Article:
Ben Collins has claimed that his anonymity as Top Gear's The Stig had been 'eroded so much' that he had to leave the show. So, to sum up, it wasn't his fault that he left, it was down to other people. The fact that he was sacked after having broken a confidentiality clause in his contract of employment when he signed up with HarperCollins for a book deal being, of course, entirely incidental to the whole affair. I'm glad we got that cleared up because I was really confused beforehand. The thirty five-year-old left his position on the motoring programme after winning a legal battle to publish his autobiography, in which he disclosed the closely-guarded mystery of The Stig's identity. When he informed managers about his plans for the book, Collins claims he was 'threatened' that publishing it could result in him losing his job. That wasn't, actually, a 'threat' as it turned out, bonny lad. Rather it was a promise it would seem. And you never thought for a single second that when you signed a bit of paper which said you wouldn't publicly reveal that you played this particular role back in 2003 that it applied to publishing a book in which you tell the world 'I play this particular role'? Because, I have to say, Ben, that strikes me as being just a tad, what the word? Bollocks? Speaking to the Sun, he said: 'Across the motoring world many people already knew who I was. But coming without warning, this was a snowball that couldn't stop rolling.' Collins said that his anonymity as The Stig had been 'eroded so much' in the press that it was time for him to go. He also said that he feared being replaced on the show, after producers suggested a one-off replacement Stig for an event last year which Collins 'didn't want to miss.' When asked by the tabloid for about his advice for the next person to play The Stig, Collins said: 'Watch what happened to me and make your own choices!' Of course, the Daily Scum Mail just loved all of this. And, so did the Gruniad Morning Star. Had their brown-smeared tongues rammed so far up Ben Collins' collective crack there was hardly enough room for any of Rupert Murdoch's papers to do likewise. After leaving the show and publishing his book, Collins says that he plans to compete in the Le Mans Twenty Four Hour race. He also expressed his hope that the acrimony on Top Gear will ease over time and he can resume friendships with people on the show. I wouldn't bank on it if I were you, Ben me auld china. Jezza does not strike me as the sort of bloke who forgives perceived trespasses easily. A BBC spokesman responded to all this self-aggrandising bleating with the following statement: 'Today's interview appears in a newspaper that is owned by the same company that is publishing Ben's book. It seems to have been designed simply to attempt to generate further sales. The BBC categorically refutes any accusations of bullying. Once Ben informed the BBC of his intentions, he was reminded of his confidentiality obligations and it was made clear to him that if he went ahead with the book, he would not be able to remain in his role.'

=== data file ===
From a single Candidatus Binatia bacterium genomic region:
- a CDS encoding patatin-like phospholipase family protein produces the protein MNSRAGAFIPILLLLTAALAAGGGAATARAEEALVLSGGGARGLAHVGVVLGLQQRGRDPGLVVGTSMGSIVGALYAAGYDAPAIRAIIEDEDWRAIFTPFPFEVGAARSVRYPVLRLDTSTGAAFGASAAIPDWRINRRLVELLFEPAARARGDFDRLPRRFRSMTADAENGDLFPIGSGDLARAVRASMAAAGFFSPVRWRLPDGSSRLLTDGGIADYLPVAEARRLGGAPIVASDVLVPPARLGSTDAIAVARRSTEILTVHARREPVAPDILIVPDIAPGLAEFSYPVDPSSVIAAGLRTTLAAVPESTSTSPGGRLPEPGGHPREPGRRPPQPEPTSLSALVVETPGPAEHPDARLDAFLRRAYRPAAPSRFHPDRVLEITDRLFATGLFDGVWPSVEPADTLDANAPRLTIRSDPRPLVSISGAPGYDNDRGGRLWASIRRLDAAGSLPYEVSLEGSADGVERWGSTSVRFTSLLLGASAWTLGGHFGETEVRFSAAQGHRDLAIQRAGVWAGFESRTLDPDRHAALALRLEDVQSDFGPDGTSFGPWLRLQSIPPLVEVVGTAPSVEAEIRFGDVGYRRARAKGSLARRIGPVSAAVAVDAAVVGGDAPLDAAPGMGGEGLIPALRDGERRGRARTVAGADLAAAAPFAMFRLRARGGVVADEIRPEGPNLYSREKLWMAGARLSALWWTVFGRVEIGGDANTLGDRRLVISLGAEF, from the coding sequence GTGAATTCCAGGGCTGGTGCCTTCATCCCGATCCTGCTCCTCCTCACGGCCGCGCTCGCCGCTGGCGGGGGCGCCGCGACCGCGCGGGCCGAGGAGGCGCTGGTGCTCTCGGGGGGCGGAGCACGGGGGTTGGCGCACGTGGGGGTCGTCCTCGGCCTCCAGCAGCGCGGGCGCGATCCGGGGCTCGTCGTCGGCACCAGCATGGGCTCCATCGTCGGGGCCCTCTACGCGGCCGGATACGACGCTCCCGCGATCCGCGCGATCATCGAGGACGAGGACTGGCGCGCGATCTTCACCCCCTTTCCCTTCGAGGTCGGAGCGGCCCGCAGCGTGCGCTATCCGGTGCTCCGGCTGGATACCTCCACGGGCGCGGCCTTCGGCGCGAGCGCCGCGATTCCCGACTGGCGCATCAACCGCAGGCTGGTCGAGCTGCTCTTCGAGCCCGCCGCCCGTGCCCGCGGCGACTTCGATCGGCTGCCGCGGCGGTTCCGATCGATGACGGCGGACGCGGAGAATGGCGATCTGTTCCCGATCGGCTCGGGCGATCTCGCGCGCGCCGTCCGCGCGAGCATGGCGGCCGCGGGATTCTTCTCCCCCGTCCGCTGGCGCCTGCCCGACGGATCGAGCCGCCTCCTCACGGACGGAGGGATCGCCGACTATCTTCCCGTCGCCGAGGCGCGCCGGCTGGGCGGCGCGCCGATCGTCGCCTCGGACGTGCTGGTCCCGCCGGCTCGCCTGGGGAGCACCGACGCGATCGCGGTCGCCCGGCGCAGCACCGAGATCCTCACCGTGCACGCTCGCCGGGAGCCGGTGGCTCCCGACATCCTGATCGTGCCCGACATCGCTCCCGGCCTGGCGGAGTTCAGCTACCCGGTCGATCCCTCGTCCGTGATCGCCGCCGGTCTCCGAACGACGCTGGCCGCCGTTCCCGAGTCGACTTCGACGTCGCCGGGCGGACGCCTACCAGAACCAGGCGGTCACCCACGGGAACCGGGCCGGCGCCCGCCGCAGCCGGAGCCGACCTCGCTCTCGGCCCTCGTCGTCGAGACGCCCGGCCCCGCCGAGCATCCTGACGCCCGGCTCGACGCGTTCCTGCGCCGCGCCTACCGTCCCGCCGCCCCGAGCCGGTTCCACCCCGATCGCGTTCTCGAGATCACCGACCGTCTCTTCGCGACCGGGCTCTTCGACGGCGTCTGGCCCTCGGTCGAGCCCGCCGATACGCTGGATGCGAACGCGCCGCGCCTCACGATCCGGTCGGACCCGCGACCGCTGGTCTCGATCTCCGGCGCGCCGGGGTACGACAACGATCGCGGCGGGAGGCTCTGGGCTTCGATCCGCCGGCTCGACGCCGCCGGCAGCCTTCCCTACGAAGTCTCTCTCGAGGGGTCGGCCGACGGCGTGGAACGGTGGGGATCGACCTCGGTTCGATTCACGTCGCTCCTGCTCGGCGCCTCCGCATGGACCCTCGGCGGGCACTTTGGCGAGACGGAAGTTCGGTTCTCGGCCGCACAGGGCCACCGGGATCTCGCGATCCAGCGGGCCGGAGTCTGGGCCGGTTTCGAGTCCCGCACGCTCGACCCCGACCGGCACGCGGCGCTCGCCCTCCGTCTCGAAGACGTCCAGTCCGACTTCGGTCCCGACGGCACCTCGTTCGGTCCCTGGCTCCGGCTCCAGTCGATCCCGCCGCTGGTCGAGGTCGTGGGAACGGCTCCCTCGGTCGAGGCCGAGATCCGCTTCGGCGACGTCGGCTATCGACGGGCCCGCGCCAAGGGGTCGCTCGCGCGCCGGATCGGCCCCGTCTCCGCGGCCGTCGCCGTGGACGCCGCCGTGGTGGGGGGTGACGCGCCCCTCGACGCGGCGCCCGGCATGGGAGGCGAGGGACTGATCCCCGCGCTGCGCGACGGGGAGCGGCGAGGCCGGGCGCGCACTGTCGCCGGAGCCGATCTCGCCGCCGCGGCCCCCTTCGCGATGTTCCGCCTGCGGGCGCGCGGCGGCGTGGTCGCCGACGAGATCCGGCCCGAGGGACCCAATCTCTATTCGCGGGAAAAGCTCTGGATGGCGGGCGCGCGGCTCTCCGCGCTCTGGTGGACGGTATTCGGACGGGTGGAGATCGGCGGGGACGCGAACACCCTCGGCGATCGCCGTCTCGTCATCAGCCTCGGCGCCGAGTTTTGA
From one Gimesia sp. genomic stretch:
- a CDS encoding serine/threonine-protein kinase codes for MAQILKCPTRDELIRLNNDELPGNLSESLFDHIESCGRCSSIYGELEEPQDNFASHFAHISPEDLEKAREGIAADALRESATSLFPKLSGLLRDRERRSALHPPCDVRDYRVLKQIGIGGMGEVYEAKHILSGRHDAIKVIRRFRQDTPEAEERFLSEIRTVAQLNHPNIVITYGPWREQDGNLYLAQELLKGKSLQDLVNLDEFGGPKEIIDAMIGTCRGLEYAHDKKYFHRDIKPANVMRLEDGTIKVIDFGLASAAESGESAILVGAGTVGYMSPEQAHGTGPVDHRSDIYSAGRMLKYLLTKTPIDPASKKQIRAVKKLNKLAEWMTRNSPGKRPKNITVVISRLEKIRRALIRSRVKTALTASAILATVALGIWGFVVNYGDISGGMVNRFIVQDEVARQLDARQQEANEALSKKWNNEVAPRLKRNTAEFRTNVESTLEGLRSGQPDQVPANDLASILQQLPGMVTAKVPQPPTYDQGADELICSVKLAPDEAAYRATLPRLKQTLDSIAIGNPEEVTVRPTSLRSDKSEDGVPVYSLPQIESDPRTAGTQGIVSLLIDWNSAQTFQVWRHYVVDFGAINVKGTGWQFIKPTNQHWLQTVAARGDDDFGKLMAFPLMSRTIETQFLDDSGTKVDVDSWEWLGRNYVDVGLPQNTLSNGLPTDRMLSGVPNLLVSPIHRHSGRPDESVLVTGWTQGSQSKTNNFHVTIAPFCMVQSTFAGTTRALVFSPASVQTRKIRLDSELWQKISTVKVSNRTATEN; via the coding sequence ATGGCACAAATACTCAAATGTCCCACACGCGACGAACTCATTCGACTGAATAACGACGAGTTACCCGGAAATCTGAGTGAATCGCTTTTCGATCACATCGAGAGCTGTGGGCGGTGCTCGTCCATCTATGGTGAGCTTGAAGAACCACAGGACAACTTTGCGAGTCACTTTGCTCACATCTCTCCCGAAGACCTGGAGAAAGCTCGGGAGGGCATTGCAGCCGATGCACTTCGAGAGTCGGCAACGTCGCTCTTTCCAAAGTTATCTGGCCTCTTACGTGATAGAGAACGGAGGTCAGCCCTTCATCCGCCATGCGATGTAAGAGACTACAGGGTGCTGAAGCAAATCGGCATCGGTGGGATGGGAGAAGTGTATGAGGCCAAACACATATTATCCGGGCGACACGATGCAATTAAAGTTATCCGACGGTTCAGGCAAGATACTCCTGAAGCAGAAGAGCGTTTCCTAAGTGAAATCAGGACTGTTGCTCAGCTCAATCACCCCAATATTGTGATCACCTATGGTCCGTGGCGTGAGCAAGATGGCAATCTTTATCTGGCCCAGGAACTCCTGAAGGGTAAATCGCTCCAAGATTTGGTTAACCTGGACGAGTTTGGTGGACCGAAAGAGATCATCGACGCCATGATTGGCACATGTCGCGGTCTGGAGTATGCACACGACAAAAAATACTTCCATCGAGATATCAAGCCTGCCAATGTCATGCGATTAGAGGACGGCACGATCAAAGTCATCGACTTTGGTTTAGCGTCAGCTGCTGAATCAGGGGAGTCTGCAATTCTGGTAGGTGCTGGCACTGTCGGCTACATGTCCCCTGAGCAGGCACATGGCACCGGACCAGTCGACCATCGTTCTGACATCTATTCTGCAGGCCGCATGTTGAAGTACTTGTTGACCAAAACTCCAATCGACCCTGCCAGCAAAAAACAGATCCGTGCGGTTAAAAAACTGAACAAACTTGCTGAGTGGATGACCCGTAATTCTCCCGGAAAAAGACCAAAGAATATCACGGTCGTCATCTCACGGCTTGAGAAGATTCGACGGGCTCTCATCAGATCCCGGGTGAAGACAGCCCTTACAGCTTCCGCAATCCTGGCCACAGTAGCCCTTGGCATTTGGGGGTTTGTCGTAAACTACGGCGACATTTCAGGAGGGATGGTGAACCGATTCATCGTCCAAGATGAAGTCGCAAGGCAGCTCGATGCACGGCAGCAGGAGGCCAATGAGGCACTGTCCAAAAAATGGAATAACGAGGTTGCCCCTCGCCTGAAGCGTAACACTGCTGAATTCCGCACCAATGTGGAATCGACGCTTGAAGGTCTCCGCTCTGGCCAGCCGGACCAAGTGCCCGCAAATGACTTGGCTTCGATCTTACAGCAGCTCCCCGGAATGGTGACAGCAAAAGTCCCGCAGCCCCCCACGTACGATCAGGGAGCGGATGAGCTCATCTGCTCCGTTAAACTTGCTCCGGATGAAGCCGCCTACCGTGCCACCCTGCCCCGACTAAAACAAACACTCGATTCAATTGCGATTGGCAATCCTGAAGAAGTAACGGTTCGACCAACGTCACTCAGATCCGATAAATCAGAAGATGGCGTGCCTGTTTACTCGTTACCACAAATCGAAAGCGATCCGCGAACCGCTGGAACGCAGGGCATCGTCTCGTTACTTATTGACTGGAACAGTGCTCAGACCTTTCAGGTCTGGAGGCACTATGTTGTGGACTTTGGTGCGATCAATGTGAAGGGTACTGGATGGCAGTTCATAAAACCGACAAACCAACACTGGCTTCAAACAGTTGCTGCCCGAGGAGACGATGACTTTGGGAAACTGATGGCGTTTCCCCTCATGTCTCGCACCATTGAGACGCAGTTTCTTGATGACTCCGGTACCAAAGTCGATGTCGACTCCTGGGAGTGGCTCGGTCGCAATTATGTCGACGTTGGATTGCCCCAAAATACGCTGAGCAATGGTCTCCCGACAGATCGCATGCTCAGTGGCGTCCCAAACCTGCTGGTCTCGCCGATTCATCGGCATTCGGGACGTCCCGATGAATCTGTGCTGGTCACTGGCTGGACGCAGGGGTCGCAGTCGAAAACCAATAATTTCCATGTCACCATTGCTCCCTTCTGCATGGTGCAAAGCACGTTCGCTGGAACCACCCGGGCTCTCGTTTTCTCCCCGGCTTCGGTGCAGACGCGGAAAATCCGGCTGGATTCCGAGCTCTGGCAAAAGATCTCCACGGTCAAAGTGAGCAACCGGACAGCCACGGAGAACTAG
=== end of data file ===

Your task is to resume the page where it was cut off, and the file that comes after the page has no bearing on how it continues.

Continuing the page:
And, so to this week's Top Telly Tips:

Friday 17 September
In yer Keith Telly Topping's very beloved Qi - 8:30 BBC1 - Stephen Fry and regular panellist Alan Davies return for a much-anticipated - eighth - series of the quiz with a difference. This time, they welcome first-time guest, Cramlington's own dry-as-dust comedian Ross Noble along with semi-regulars equally dry-as-dust Jack Dee and Phill Jupitus. The distinguished host asks questions about a 'hodge-podge' of topics beginning with the letter H, awarding points for the answers he finds most interesting. The extended megamix, Qi: XL, returns tomorrow night at 8:45. It remains what it has been since it first appeared seven years ago - a TV programme that actually celebrates the dangerous business of 'learning stuff.' How it ever became a hit is beyond me, frankly.